Lisbeth Salander (Claire Foy) is a hacker who is hired by a computer programmer to retrieve a program called Firefall, a program which is capable of accessing all the world’s nuclear codes. Frans Balder (Stephen Merchant), the programmer, wrote the program, but now feels it is too dangerous to have out there. Lisbeth is able to retrieve the program, but they are unable to unlock it. Once the program is stolen by Jan Holtser (Claes Bang) a mercenary steals the program and then the chase is on to recover it, providing they don’t die in the process in this high adventure chase story.

If there ever was a movie who’s trailer has nothing to do with the actual movie, this is it. I saw the trailer in the theater a number of times and it looked like a good story, but when I actually got to watch this DVD, I found myself totally lost in this movie. I didn’t ever really catch up and found it really confusing. There a lot of major problems in the story, and the technology of how the program has be retrieved really doesn’t make any sense. The whole premise is real strange. I just really did not get into this movie, and I just didn’t really enjoy it. I don’t recommend this movie. It just had nothing interesting in it to make it worth the time. I suggest you skip this one.

EdG – EdsReview Dot Com – A Movie Review Blog

 

 

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Metro-Goldwyn-Mayer (MGM),

Judy Garland, Frank Morgan, Ray Bolger, Bert Lahr, Jack Haley, Billie Burke, Margaret Hamilton, Charley Grapewin, Clara Blandick

Dorothy (Judy Garland) lives on a small farm in Kansas, but longs for a better world over the rainbow. When a tornado tears the house away with Dorothy inside, it lands on top of the Wicked Witch of the East, killing her. Dorothy finds out she is now in the land of Oz, and the only way back home is to travel to Emerald City to find the Wizard (Frank Morgan) to help her. On her journey, she finds new friends who join her on her quest to find her way back home.

I was lucky enough t be a child of the 50’s when Color TV’s were new, and the Wizard of Oz make a huge resurgence on a Sunday Night every year. My family could not afford a color set, but my Grandfather had one, and so we would visit her every time it was on TV along with all my Aunt and Uncles, and all my cousins. I was enthralled at the announcement repeated over and over that the beginning of the movie would be in Black and White, but when Dorothy arrives in OZ it would switch to beautiful color. This is because people would certainly think there was something wrong with their TV and keep banging on it to fix it. We used to do things like that. Fathom Events setup a two night special event which was so popular, another two nights were added. When I heard of the chance to see The Wizard of Oz on a big screen, something I had never done, I just couldn’t pass this up. First off, we were assured that the film was being shown in the original aspect ration, which was very small and only used a little of the center of the screen. 1939 was long before movies were made in the widescreen format that we’re used to today. My daughter went with me, and we were really anxious as the movie started. Everyone know this movie, which was really ahead of it’s time, but was sadly overshadowed (rightfully so I guess) by Gone With the Wind which was released the same year. Still this is a really wonderful film. A lot of the interesting facts about the movie are unknown to a lot of people, and some of them I found really fascinating. First of all, only the Cowardly Lion (Bert Lahr) was the original actor who was cast for his role. Dorothy was supposed to be played by Shirley Temple, but her studio refused to let her do it at the last moment, and Judy Garland was quickly cast. Judy was 16 at the time, and a bit old for Dorothy so they did all the could to make her more of a little child, and she did a wonderful job. Jack Haley (The Tin Man) was cast as the Scarecrow (and he would have been wonderful in that role) and Buddy Ebsen (Jed clampett) was cast as the Tin Man. But he had a severe allergic reaction to the aluminum makeup, and ended up in the hospital in critical condition. But being a giant movie studio in 1939, he wasn’t told that Buddy almost died, and all he know was that he was fired. So Jack Haley moved over to the Tin Man, and Ray Bolger was quickly hired as the Scarecrow. Shirley Temple was immediately put into a “blockbuster” technicolor film “The Blue Bird” which was expected to blow The Wizard of Oz out of the water, but was pretty much a flop while The Wizard became a huge part of American culture, and even affected our language. Phrases like “I don’t think we’re in Kansan anymore” and “There’s no place like home” are among the many phrases from this movie to take a role in our language. Seeing this film again in the theater with a theater sound system was an experience I will never forget. The only surprise though was in talking to everyone I meet about this experience, how many people have never seen this movie at all. Now that is a shame!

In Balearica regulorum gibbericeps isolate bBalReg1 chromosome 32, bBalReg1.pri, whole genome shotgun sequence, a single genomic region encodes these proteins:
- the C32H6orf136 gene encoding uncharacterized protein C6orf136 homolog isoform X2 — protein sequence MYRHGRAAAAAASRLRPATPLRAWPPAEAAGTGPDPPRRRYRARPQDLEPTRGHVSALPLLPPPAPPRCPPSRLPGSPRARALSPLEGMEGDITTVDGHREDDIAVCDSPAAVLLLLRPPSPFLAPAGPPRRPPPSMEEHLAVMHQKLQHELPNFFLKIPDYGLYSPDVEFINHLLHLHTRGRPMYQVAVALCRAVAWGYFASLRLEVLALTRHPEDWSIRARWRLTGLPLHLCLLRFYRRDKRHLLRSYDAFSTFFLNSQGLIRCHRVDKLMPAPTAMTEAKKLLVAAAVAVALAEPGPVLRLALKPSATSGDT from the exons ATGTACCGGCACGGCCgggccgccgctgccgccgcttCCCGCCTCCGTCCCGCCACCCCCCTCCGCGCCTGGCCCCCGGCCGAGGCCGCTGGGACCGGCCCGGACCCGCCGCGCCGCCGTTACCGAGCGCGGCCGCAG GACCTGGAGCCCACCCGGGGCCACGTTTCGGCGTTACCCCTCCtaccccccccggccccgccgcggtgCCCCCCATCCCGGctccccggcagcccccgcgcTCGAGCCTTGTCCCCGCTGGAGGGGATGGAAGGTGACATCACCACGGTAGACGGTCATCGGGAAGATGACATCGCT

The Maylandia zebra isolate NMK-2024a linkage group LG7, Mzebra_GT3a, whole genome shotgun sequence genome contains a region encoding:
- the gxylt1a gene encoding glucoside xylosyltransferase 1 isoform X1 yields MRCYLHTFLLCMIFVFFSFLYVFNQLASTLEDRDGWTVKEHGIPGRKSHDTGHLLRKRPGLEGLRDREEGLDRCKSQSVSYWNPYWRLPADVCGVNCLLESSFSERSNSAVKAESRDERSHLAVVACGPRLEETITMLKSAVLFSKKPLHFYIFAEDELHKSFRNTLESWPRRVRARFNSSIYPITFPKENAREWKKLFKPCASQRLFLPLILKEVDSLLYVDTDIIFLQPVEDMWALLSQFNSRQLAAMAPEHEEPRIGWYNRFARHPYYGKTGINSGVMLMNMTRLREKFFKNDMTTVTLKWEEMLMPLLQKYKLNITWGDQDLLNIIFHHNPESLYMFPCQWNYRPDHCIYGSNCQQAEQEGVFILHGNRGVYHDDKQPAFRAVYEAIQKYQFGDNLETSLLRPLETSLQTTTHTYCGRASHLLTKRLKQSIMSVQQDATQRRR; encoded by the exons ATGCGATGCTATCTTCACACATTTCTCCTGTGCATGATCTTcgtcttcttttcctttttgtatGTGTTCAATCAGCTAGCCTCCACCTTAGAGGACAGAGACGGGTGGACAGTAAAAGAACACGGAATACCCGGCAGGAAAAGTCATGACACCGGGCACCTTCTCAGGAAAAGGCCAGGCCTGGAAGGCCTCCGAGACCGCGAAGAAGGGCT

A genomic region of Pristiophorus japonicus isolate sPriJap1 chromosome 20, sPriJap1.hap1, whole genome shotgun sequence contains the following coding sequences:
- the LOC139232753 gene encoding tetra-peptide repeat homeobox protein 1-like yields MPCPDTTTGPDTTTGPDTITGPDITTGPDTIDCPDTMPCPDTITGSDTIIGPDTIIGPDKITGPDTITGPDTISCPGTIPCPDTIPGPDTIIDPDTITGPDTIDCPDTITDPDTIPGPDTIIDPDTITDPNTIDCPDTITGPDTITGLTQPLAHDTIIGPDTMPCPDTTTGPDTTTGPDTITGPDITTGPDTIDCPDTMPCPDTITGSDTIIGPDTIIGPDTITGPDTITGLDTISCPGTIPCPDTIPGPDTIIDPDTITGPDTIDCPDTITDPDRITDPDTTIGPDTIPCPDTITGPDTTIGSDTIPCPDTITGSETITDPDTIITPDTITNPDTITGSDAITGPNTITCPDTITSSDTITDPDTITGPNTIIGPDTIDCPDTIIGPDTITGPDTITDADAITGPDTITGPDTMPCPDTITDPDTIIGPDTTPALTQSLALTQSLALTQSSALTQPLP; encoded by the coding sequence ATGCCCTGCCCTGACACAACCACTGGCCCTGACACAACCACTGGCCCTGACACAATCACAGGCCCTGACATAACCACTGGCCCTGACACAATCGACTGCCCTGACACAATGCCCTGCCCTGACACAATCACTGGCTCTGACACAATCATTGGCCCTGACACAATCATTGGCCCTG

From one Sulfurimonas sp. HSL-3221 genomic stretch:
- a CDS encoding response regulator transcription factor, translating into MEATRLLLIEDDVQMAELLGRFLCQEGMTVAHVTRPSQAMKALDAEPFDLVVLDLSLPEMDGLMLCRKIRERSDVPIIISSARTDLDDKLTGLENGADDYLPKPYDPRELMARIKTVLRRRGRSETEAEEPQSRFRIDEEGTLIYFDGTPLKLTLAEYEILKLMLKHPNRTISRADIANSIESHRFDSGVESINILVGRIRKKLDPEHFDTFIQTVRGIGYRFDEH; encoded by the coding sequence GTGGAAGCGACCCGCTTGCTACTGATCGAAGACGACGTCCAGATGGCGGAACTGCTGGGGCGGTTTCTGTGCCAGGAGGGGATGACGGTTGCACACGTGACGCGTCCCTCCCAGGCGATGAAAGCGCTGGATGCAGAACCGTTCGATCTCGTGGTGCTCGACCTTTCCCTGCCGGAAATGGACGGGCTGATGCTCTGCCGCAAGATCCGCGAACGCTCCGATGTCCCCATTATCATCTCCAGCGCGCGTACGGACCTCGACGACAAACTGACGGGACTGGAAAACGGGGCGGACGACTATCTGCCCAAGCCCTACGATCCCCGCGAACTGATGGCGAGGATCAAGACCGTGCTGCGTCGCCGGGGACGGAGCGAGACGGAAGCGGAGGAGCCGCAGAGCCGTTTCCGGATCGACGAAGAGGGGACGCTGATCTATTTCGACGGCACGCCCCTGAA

EdG – EdsReview Dot Com – A Movie Review Blog